International Journal of Emergency Management (20 papers in press)
Improving emergency preparedness with a live collaboration exercise model for first responders
by David Sjöberg, Miguel Inzunza
Abstract: Collaboration is essential for successful emergency event management. Live exercises are one method to prepare for such emergencies. In this article, we present and evaluate an exercise model for multi-agency collaboration between first responders that focuses on learning collaboration. The model design emphasizes preparation, the learning climate, scenarios that support learning, and reflection. The model is underpinned by a practice perspective on learning and structured reflection. Data were collected from three collaboration exercises using questionnaires in conjunction with the exercise, and interviews at a later time after the exercise. The analysis showed that the participants developed a knowledge of collaboration and improved their ability to collaborate in real emergency events. The main contribution of the article is the validation of a small-scale exercise model that places learning of the subject matter in the foreground, which is shown to be a successful method for developing relevant knowledge. It is concluded that this live exercise model both complements the more commonly used large-scale collaboration exercise model and strengthens emergency preparedness.
Keywords: exercise; learning; collaboration; first responders; reflection; preparation; emergency preparedness; small scenarios; police; ambulance; emergency services; live simulation.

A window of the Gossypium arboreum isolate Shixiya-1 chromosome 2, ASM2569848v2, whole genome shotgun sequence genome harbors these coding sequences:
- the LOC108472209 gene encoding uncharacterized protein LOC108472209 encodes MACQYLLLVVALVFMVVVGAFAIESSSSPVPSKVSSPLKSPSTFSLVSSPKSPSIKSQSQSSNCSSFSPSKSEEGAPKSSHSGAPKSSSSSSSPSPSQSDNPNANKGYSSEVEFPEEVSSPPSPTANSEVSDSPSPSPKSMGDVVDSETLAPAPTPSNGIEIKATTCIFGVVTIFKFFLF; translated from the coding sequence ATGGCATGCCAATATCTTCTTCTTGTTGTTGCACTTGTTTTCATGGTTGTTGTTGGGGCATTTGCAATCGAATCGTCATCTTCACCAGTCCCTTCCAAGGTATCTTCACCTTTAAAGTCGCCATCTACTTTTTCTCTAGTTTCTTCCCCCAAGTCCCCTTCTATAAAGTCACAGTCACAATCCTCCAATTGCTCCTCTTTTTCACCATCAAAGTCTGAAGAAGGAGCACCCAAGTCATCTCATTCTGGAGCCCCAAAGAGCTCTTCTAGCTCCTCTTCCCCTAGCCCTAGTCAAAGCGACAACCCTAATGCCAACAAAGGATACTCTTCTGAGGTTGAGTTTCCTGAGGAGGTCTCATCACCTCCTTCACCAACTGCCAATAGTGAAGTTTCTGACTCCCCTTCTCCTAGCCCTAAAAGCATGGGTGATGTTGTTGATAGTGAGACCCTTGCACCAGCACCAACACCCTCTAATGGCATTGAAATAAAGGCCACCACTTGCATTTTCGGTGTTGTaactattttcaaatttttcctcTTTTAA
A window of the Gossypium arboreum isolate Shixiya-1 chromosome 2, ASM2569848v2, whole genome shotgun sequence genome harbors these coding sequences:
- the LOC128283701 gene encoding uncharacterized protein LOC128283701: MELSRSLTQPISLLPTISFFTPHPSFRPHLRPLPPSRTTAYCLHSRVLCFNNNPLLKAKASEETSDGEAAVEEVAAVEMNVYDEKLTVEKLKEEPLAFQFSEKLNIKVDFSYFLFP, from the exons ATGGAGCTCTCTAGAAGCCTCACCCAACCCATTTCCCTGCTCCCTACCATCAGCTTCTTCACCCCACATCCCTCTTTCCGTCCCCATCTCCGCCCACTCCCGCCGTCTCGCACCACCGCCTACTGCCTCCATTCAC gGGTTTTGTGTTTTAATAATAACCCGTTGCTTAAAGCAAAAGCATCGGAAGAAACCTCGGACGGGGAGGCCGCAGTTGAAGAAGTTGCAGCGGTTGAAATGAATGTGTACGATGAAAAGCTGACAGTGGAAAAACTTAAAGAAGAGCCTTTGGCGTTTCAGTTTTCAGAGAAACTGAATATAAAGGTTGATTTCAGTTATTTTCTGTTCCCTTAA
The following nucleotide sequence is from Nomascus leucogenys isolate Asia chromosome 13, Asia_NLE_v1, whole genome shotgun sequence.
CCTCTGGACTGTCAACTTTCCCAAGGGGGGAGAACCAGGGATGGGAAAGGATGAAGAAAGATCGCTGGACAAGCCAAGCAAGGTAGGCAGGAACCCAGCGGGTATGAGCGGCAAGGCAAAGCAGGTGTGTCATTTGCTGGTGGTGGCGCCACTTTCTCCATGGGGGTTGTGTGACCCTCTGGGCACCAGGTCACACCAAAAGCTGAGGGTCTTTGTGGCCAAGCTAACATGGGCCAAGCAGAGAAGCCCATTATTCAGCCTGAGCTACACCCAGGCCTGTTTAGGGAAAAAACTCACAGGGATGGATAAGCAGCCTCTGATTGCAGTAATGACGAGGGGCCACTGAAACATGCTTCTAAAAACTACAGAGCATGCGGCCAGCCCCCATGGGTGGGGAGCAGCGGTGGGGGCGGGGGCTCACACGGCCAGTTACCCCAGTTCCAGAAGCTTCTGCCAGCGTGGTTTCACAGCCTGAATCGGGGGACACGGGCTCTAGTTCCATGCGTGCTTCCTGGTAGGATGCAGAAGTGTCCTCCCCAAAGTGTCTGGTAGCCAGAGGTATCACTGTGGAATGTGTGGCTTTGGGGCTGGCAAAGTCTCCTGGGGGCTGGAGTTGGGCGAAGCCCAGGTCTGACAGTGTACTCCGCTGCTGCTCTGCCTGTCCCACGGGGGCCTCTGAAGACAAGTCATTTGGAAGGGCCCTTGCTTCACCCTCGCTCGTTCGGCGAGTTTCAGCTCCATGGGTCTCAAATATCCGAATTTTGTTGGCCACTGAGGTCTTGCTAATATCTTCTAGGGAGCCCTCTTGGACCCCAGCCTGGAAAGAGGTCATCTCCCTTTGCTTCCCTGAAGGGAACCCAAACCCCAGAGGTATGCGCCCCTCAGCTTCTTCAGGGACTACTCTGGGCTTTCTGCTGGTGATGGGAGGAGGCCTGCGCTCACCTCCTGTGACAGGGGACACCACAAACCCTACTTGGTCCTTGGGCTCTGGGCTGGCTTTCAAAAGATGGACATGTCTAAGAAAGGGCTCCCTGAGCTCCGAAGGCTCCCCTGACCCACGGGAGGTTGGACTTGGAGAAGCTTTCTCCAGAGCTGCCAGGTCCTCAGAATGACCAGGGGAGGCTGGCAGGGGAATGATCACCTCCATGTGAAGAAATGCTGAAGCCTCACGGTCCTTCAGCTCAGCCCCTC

Resilience on the periphery: understanding the impacts of population displacement on infrastructure systems beyond the disaster zone
by Glenn Voelz
Abstract: This research examines how disaster-induced displacements in the United States impact communities on the periphery of disaster zones when demand pressures push infrastructure systems beyond their design capacity. As displacement events become more complex, disruptive, and prolonged, they threaten both 'hard' infrastructure systems (transportation, energy, water, and communications) as well as 'soft' infrastructure (healthcare systems, emergency response, public safety, and education). This research applies a comparative case study analysis, examining displacement during three disaster events: Hurricanes Katrina and Maria and the Camp Fire in Paradise, California. Several factors appear to influence how community-level infrastructure systems respond to the demands of supporting evacuees: the nature of the triggering event, the dynamics of the displacement, levels of social vulnerability among the affected population, and the pre-disaster capacity of infrastructure systems.
Keywords: population displacement; infrastructure resilience; time compression; social vulnerability; disaster recovery and resettlement.
Professionalisation in safety: in the heart of emergency response
by Christian Foussard, Wim Van Wassenhove, Cédric Denis-Remis